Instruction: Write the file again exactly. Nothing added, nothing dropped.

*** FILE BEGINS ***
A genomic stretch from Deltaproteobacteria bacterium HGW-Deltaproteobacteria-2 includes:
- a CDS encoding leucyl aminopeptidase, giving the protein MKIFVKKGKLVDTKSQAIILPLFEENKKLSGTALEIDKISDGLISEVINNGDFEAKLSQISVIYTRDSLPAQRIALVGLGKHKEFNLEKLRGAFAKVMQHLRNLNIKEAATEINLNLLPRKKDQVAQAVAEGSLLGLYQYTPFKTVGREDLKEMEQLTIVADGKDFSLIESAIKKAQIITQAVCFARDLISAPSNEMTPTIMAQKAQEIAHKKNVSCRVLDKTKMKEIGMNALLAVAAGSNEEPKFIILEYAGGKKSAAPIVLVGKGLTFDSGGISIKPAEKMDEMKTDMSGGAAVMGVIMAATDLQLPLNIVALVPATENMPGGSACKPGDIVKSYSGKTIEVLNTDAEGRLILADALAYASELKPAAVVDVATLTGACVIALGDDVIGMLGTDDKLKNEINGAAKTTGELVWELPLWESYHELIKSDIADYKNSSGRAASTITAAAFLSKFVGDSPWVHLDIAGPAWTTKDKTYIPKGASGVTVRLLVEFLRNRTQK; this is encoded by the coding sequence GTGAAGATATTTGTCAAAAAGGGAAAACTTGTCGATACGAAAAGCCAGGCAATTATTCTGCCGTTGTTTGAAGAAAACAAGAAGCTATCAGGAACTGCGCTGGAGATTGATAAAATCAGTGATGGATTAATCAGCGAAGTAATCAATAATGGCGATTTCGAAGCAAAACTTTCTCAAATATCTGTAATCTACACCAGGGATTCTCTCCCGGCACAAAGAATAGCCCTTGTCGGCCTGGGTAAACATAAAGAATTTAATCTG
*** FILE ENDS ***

A genomic stretch from Deltaproteobacteria bacterium HGW-Deltaproteobacteria-2 includes:
- a CDS encoding leucyl aminopeptidase, giving the protein MKIFVKKGKLVDTKSQAIILPLFEENKKLSGTALEIDKISDGLISEVINNGDFEAKLSQISVIYTRDSLPAQRIALVGLGKHKEFNLEKLRGAFAKVMQHLRNLNIKEAATEINLNLLPRKKDQVAQAVAEGSLLGLYQYTPFKTVGREDLKEMEQLTIVADGKDFSLIESAIKKAQIITQAVCFARDLISAPSNEMTPTIMAQKAQEIAHKKNVSCRVLDKTKMKEIGMNALLAVAAGSNEEPKFIILEYAGGKKSAAPIVLVGKGLTFDSGGISIKPAEKMDEMKTDMSGGAAVMGVIMAATDLQLPLNIVALVPATENMPGGSACKPGDIVKSYSGKTIEVLNTDAEGRLILADALAYASELKPAAVVDVATLTGACVIALGDDVIGMLGTDDKLKNEINGAAKTTGELVWELPLWESYHELIKSDIADYKNSSGRAASTITAAAFLSKFVGDSPWVHLDIAGPAWTTKDKTYIPKGASGVTVRLLVEFLRNRTQK; this is encoded by the coding sequence GTGAAGATATTTGTCAAAAAGGGAAAACTTGTCGATACGAAAAGCCAGGCAATTATTCTGCCGTTGTTTGAAGAAAACAAGAAGCTATCAGGAACTGCGCTGGAGATTGATAAAATCAGTGATGGATTAATCAGCGAAGTAATCAATAATGGCGATTTCGAAGCAAAACTTTCTCAAATATCTGTAATCTACACCAGGGATTCTCTCCCGGCACAAAGAATAGCCCTTGTCGGCCTGGGTAAACATAAAGAATTTAATCTG